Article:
Home » Why Biden’s Special Envoy for Hostages was in Vatican City

Why Biden’s Special Envoy for Hostages was in Vatican City

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The Biden Administration is paying great attention to American citizens detained in Russia and other countries. Hence, it’s maintaining an open line with the Holy See, which has “worldwide reach” and is a “leader in global issues”

Washington to St Peter. Roger Carstens, a retired Army Lieutenant Colonel who served in the Special Forces, is the Special Presidential Envoy for Hostages Affairs to Vatican City. And he’s been in Rome for four days, Wednesday to Saturday, to work together with the Holy See diplomacy.

  • “The Holy See has worldwide reach and is a leader on global issues. We look forward to discussing these issues and identifying areas of cooperation,” said a State Department spokesperson introducing Mr Carstens’ visit.
  • “At the highest levels of the US government, we are actively working with experts inside and outside of government to bring US hostages and wrongful detainees home, and to deter countries from this practice,” he added.

Hostage diplomacy, as the famed expert on hybrid warfare Elizabeth Braw put it, is increasingly being used by autocracies to undermine democracies as an alternative to direct military confrontation. It has low costs and risks for those who adopt it while requiring open societies to involve all their sectors to counter it effectively. The practice, however, risks widening the gap between democracies and autocracies – by creating a climate of political as well as commercial distrust between the two.

The list of US hostages is growing. Last month, pro basketball player Brittney Griner was sentenced in Russia to nine years imprisonment on charges of “cannabis trafficking” – because she was in possession of cannabis oil vaporizer cartridges. There’s talk of a possible prisoner swap with Viktor Bout, an arms smuggler nicknamed the “merchant of death,” who’s been in a US jail since 2010.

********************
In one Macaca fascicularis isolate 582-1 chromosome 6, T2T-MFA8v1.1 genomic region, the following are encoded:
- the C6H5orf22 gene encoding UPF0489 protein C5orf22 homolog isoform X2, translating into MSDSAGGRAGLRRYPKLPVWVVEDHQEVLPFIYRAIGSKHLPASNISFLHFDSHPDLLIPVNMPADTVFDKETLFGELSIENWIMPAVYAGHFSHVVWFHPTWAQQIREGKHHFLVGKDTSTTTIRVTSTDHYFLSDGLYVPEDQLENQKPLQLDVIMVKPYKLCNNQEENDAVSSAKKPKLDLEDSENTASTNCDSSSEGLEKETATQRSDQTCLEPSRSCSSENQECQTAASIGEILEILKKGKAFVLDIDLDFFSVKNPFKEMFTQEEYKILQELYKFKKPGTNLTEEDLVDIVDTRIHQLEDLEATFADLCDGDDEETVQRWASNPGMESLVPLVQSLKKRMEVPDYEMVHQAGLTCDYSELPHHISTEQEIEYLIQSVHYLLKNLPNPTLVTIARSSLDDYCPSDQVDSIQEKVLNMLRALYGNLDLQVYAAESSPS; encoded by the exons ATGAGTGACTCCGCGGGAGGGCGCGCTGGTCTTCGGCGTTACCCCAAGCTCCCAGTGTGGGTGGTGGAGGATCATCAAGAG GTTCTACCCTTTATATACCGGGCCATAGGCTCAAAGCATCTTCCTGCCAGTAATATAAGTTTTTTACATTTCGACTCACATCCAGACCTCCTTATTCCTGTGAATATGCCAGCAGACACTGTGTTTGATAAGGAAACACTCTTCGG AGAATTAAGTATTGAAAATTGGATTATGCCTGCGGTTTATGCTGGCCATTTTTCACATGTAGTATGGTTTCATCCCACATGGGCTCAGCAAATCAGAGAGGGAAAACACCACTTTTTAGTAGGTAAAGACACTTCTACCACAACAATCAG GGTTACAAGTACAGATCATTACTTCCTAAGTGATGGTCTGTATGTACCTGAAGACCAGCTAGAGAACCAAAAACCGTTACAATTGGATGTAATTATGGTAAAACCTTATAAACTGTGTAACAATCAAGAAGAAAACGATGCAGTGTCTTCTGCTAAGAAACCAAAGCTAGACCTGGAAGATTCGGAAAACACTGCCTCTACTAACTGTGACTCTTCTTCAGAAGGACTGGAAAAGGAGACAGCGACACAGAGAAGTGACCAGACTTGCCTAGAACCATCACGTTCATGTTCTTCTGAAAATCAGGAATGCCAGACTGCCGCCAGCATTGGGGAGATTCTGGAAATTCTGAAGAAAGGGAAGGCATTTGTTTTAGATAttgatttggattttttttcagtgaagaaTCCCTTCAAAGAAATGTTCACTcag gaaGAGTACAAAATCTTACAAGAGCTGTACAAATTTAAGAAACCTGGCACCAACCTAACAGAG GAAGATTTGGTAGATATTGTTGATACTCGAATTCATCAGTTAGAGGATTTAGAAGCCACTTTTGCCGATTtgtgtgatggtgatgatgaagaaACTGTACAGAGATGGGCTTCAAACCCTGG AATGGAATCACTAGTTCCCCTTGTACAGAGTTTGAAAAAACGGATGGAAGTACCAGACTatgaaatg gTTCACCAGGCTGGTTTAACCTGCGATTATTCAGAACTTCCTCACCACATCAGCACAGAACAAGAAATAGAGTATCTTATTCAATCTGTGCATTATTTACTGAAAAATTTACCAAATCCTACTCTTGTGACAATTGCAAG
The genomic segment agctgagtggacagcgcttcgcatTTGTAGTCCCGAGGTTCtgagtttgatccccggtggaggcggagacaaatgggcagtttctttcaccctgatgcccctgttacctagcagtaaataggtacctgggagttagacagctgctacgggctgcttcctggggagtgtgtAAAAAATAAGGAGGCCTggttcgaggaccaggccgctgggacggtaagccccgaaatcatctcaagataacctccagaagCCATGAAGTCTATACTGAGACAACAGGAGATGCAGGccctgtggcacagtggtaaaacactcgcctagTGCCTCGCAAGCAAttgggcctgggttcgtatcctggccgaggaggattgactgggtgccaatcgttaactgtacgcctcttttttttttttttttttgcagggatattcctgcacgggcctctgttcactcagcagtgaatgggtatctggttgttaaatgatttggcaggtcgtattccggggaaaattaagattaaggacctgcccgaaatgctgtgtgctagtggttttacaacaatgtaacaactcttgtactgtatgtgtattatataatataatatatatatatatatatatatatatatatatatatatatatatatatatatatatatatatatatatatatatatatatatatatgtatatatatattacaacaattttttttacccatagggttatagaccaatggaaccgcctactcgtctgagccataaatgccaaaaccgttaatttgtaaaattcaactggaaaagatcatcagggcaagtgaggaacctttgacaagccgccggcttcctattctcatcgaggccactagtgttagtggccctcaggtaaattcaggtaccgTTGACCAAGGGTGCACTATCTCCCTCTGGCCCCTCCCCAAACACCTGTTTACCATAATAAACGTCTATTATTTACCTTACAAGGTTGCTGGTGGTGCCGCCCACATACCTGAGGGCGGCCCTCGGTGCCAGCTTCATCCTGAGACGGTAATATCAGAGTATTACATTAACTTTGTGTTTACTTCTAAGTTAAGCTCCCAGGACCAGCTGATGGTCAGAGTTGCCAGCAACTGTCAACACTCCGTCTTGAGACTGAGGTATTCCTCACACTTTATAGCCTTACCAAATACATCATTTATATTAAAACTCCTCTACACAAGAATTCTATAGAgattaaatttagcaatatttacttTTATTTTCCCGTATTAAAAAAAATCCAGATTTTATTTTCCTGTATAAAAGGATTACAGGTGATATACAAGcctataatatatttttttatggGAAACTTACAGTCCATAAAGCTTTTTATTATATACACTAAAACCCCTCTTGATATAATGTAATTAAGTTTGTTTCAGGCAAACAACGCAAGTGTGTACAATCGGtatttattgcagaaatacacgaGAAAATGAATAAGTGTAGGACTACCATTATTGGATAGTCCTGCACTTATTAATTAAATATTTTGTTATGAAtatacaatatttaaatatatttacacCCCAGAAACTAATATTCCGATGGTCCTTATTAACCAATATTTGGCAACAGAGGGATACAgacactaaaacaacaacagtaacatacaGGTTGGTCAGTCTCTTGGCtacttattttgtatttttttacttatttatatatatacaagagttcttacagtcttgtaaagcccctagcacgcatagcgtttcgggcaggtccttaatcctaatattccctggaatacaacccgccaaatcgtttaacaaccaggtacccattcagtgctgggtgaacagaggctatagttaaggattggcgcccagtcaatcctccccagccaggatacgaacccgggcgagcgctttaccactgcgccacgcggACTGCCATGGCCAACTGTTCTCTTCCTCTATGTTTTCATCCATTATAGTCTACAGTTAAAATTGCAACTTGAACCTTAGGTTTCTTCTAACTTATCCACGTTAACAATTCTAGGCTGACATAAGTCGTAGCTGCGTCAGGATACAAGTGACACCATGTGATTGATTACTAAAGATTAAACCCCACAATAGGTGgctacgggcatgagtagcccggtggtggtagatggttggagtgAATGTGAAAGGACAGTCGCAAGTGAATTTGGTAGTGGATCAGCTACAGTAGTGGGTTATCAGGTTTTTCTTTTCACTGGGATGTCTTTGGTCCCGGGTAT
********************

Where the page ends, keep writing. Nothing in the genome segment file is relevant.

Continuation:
• Her case resembles those of Paul Whelan, a former Marine, arrested in 2018 in Russia on espionage charges and sentenced to 16 years in prison; Matthew John Heath, another former Marine, detained in Venezuela for two years on charges of terrorism and arms trafficking; Siamak Namazi, an Iranian-US businessman imprisoned in the dreaded Evin prison outside Tehran on espionage charges; Austin Tice, a journalist and Marine veteran, kidnapped in Syria 10 years ago. Just to name a few.

It’s a growing trend, as Wendy Sherman, Deputy Secretary of State, recounted on Friday at a Washington Post event. It’s undoubtedly a humanitarian matter but also – and above all – a national security issue.

  • It’s also a priority for President Biden, said Ms Sherman, recalling the executive order he signed in July. And Mr Carstens’s trip to the Holy See confirms the White House is leaving no path untrodden in pursuing the hostages’ safe return.
    • The Special Envoy is one of the few Trump Administration staffers that President Biden confirmed. But relations between the US president and Pope Francis seem more relaxed now than when Donald Trump was in the White House.

Good news. On Monday, US Navy veteran Mark Frerichs was “making his way home from Afghanistan” after more than two years in captivity, said Secretary of State Antony Blinken. He was exchanged with Bashir Noorzai, a Taliban ally serving a life sentence for drug trafficking.

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